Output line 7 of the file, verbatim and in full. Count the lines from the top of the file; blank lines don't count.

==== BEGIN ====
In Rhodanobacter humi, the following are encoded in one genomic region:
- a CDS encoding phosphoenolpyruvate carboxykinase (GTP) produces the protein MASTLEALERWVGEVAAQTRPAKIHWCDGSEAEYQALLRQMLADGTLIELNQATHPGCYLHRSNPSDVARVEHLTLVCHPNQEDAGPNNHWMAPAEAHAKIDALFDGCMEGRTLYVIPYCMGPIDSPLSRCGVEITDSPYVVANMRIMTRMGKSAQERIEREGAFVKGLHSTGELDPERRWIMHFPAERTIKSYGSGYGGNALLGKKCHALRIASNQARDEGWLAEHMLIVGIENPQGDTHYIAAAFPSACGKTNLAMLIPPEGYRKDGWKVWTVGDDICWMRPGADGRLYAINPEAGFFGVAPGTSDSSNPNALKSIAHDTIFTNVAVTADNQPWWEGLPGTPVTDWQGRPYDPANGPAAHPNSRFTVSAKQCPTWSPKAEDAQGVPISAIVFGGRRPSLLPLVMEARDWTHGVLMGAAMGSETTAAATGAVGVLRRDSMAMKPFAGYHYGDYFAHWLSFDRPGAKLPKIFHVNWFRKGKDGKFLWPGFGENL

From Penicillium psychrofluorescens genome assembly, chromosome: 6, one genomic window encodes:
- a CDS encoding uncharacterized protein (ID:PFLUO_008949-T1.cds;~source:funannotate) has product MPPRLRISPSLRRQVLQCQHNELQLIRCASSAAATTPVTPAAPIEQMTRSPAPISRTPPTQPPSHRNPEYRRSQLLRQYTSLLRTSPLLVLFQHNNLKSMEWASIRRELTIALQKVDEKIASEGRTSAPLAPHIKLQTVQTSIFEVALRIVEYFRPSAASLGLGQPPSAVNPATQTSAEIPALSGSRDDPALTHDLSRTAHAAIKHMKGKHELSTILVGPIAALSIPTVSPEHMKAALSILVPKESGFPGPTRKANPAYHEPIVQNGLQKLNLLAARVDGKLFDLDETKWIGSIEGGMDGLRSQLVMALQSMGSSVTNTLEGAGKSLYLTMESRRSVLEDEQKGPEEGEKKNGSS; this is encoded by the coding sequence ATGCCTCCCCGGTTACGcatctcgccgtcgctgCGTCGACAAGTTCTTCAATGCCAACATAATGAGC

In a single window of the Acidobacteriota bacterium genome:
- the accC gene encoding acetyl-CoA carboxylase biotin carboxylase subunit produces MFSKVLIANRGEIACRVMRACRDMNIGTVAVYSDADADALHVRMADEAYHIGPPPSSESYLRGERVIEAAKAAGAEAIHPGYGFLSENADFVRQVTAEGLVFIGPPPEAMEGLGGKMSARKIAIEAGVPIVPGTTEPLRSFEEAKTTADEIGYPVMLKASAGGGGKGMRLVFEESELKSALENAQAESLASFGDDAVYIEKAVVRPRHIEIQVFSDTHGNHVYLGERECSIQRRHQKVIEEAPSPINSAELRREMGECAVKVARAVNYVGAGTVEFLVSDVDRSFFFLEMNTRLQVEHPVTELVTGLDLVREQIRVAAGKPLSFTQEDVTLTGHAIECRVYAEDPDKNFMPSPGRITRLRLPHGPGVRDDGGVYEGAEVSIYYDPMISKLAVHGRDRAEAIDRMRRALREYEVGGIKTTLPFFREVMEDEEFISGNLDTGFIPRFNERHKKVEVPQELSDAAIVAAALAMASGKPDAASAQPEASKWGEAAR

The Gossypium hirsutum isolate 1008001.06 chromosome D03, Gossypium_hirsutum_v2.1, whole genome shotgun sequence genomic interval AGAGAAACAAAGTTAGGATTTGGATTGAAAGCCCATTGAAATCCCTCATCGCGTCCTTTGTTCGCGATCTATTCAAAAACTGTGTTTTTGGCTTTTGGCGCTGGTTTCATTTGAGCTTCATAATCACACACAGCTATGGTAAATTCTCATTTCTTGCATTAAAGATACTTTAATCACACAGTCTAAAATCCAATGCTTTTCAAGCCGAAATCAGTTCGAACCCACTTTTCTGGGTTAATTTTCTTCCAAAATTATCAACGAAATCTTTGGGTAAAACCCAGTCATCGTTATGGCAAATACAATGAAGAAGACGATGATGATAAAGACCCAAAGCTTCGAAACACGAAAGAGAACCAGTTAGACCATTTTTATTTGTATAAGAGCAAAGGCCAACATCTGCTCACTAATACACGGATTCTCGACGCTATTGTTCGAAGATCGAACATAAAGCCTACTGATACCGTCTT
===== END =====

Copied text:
The Gossypium hirsutum isolate 1008001.06 chromosome D03, Gossypium_hirsutum_v2.1, whole genome shotgun sequence genomic interval AGAGAAACAAAGTTAGGATTTGGATTGAAAGCCCATTGAAATCCCTCATCGCGTCCTTTGTTCGCGATCTATTCAAAAACTGTGTTTTTGGCTTTTGGCGCTGGTTTCATTTGAGCTTCATAATCACACACAGCTATGGTAAATTCTCATTTCTTGCATTAAAGATACTTTAATCACACAGTCTAAAATCCAATGCTTTTCAAGCCGAAATCAGTTCGAACCCACTTTTCTGGGTTAATTTTCTTCCAAAATTATCAACGAAATCTTTGGGTAAAACCCAGTCATCGTTATGGCAAATACAATGAAGAAGACGATGATGATAAAGACCCAAAGCTTCGAAACACGAAAGAGAACCAGTTAGACCATTTTTATTTGTATAAGAGCAAAGGCCAACATCTGCTCACTAATACACGGATTCTCGACGCTATTGTTCGAAGATCGAACATAAAGCCTACTGATACCGTCTT